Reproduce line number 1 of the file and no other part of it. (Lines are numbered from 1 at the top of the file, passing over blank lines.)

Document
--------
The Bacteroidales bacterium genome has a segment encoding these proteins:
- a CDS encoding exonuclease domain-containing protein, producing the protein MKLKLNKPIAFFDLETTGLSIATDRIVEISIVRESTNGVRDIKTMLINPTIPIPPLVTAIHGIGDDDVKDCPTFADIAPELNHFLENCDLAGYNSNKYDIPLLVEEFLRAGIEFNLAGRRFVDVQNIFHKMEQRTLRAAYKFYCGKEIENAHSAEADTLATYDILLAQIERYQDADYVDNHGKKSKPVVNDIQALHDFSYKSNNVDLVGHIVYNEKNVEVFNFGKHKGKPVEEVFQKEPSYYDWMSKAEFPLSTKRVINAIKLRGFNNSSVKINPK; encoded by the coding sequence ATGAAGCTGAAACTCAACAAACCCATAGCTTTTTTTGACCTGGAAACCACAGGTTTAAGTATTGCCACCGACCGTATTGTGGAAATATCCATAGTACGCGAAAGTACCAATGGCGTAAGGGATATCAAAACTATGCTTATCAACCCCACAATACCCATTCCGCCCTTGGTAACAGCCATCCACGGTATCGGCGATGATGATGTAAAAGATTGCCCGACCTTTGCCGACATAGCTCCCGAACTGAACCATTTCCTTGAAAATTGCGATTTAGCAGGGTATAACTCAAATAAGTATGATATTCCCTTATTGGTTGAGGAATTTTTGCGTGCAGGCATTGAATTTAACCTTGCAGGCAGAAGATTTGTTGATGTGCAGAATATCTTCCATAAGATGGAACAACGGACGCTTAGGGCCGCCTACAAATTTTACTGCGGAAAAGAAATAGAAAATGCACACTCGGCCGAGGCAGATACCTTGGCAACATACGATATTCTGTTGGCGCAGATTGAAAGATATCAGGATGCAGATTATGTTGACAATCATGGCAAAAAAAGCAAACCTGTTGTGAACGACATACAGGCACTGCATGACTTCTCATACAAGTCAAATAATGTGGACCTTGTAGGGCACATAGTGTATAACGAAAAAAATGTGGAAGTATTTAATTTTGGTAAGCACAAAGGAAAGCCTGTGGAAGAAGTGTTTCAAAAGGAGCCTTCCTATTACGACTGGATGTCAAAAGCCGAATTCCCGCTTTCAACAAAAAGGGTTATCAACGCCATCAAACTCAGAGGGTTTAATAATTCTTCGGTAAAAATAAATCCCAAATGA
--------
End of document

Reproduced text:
The Bacteroidales bacterium genome has a segment encoding these proteins: